subsequently in the check to 3-2/clause 6.3.3. The eﬀective area is therefore given by: Ac;eff;loc ¼ Asl;eff þ loc bc;loc t

(D6.5-1)

where: Asl;eff

is the eﬀective cross-sectional area of the stiﬀener considered in the compression zone reduced for plate buckling if relevant; loc bc;loc t is the eﬀective cross-sectional area of attached adjacent sub-panels in the compression zone, reduced for local plate buckling as shown in Fig. 6.5-2(a). For closed stiﬀeners, an eﬀective width of deck plating between the two stiﬀener attachment points would also be included.

It should be noted that the deﬁnition of Ac;eff;loc here, as the area of one stiﬀener eﬀective section, diﬀers from that in 3-1-5/clause 4.5.1(4) where it is the area of the whole compression zone. It is then necessary to determine the bending moment and axial force acting on the eﬀective cross-section of Fig. 6.5-2(a). The longitudinal local moment from transverse loading is assumed to act on this eﬀective section. The longitudinal force, NEd , in this eﬀective section can be derived from the ﬂange force in the eﬀective stiﬀener section including the eﬀects of overall ﬂange buckling as in Fig. 6.5-2(b). This eﬀective section is equivalent to the cross-sectional area Ac;eff in 3-1-5/clause 4.5.1(3), but relates to the area of one stiﬀener eﬀective section only and not to the area of the whole compression zone. The ﬂange force is therefore determined from the global ﬂange stress (following the procedure of 3-1-5/clause 4), multiplied by the area of this eﬀective stiﬀener section including the eﬀects of overall buckling in Fig. 6.5-2(b). (If the stress were applied to the cross-section in Fig. 6.5-2(a), the force in the stiﬀened panel would be overestimated, which is obviously conservative.) If the stress varies signiﬁcantly through the height of the stiﬀener eﬀective section, the moment NEd e also needs to be determined from the eﬀective section including the eﬀects of overall ﬂange buckling. This moment can then be added to that from the local loading. The stiﬀener eﬀective section in Fig. 6.5-2(a) can then be checked for moment and axial force using 3-2/clause 6.3.3 or 3-1-1/clause 6.3.3 for the buckling check. The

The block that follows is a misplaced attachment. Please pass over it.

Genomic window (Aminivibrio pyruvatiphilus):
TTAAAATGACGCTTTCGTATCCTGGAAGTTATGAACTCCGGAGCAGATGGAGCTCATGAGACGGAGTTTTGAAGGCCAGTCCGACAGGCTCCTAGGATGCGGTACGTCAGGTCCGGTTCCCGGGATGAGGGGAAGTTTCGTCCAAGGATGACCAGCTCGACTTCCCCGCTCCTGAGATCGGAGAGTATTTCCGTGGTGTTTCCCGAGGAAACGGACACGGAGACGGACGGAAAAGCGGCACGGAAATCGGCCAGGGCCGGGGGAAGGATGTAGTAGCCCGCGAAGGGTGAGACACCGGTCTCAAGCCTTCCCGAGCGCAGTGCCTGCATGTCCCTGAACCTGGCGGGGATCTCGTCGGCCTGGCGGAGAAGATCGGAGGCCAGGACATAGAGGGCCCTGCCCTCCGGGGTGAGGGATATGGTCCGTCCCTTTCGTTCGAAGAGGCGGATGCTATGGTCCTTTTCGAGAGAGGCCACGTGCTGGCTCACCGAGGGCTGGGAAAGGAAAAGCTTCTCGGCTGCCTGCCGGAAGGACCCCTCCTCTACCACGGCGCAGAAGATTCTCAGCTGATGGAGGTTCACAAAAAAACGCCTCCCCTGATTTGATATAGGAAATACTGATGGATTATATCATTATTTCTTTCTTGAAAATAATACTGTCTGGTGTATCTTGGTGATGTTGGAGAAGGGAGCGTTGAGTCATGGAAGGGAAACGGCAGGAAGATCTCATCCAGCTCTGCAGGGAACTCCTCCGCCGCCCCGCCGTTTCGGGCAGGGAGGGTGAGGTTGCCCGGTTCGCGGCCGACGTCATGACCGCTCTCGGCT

217

DESIGNERS’ GUIDE TO EN 1993-2

reduction factor for strut buckling should be calculated using the increased imperfection parameter e ¼ þ

0:09 i=e

appropriate for column buckling in 3-1-5/clause 4.5.3(5). The potential confusion above in having two eﬀective sections can be avoided by using the stiﬀener eﬀective section in Fig. 6.5-2(b) throughout, but this would be conservative as overall buckling would eﬀectively be considered twice. (b) Simpler method avoiding the use of the interaction in EN 1993-2 As a simpler method, 1 could ﬁrst be calculated as for the case of no local transverse load as discussed in section 6.2.10 of this guide, but an additional term for the local longitudinal bending stress in the stiﬀener eﬀective section then needs to be added. The maximum longitudinal local bending stress in the stiﬀened plate, bend;long , can be calculated from a grillage or ﬁnite-element model. This local bending will be ampliﬁed by the ﬂange compression. In the absence of a high in-plane direct stress normal to the longitudinal stiﬀeners, a conservative magniﬁer is: cr;c cr;c Ed so that a conservative criterion is: 1;mod ¼

My;Ed þ NEd eNy Mz;Ed þ NEd eNz bend;long cr;c NEd þ þ þ 1:0 Aeff fy =M0 Weff;y fy =M0 Weff;z fy =M0 fy =M0 cr;c Ed (D6.5-2)

where: cr;c Ed

bend;long

is the critical buckling stress for column-like buckling determined in accordance with 3-1-5/clause 4 as discussed in section 6.2.2.5 of this guide. is the compressive stress due to global eﬀects at the centroid of the stiﬀened deck plate at the location of the stiﬀener being checked (determined using eﬀective section properties as for determination of 1 Þ. This can conservatively be taken as the maximum ﬁbre stress. is the maximum longitudinal local bending stress in the stiﬀened plate, calculated for the ﬁbre of the stiﬀener eﬀective section which maximizes the value of equation (D6.5-2). This is a conservative alternative to applying a modiﬁed version of equation (D6.5-2) separately to each extreme ﬁbre of the eﬀective section.